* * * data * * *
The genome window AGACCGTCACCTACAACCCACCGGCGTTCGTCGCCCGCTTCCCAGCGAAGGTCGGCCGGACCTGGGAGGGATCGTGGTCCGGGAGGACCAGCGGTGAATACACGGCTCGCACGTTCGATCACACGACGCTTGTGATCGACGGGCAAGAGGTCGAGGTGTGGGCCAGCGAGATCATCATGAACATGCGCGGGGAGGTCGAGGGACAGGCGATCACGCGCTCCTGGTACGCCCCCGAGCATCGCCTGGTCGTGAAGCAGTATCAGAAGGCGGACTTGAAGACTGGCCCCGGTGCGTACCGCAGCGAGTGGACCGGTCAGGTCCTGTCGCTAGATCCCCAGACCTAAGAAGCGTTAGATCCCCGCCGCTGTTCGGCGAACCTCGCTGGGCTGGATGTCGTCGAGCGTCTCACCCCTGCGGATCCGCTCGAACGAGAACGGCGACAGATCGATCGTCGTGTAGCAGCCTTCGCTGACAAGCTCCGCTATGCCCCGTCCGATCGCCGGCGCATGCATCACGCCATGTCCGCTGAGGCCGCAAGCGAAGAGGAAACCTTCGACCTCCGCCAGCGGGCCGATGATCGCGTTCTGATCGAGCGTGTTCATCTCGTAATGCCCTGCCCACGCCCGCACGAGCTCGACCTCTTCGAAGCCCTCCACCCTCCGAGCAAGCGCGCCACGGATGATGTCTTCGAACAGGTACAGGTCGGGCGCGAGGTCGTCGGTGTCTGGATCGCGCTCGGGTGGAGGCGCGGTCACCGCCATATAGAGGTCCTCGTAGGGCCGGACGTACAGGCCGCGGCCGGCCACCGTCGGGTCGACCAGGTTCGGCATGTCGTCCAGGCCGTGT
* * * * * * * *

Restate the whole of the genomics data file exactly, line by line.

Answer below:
The genome window AGACCGTCACCTACAACCCACCGGCGTTCGTCGCCCGCTTCCCAGCGAAGGTCGGCCGGACCTGGGAGGGATCGTGGTCCGGGAGGACCAGCGGTGAATACACGGCTCGCACGTTCGATCACACGACGCTTGTGATCGACGGGCAAGAGGTCGAGGTGTGGGCCAGCGAGATCATCATGAACATGCGCGGGGAGGTCGAGGGACAGGCGATCACGCGCTCCTGGTACGCCCCCGAGCATCGCCTGGTCGTGAAGCAGTATCAGAAGGCGGACTTGAAGACTGGCCCCGGTGCGTACCGCAGCGAGTGGACCGGTCAGGTCCTGTCGCTAGATCCCCAGACCTAAGAAGCGTTAGATCCCCGCCGCTGTTCGGCGAACCTCGCTGGGCTGGATGTCGTCGAGCGTCTCACCCCTGCGGATCCGCTCGAACGAGAACGGCGACAGATCGATCGTCGTGTAGCAGCCTTCGCTGACAAGCTCCGCTATGCCCCGTCCGATCGCCGGCGCATGCATCACGCCATGTCCGCTGAGGCCGCAAGCGAAGAGGAAACCTTCGACCTCCGCCAGCGGGCCGATGATCGCGTTCTGATCGAGCGTGTTCATCTCGTAATGCCCTGCCCACGCCCGCACGAGCTCGACCTCTTCGAAGCCCTCCACCCTCCGAGCAAGCGCGCCACGGATGATGTCTTCGAACAGGTACAGGTCGGGCGCGAGGTCGTCGGTGTCTGGATCGCGCTCGGGTGGAGGCGCGGTCACCGCCATATAGAGGTCCTCGTAGGGCCGGACGTACAGGCCGCGGCCGGCCACCGTCGGGTCGACCAGGTTCGGCATGTCGTCCAGGCCGTGT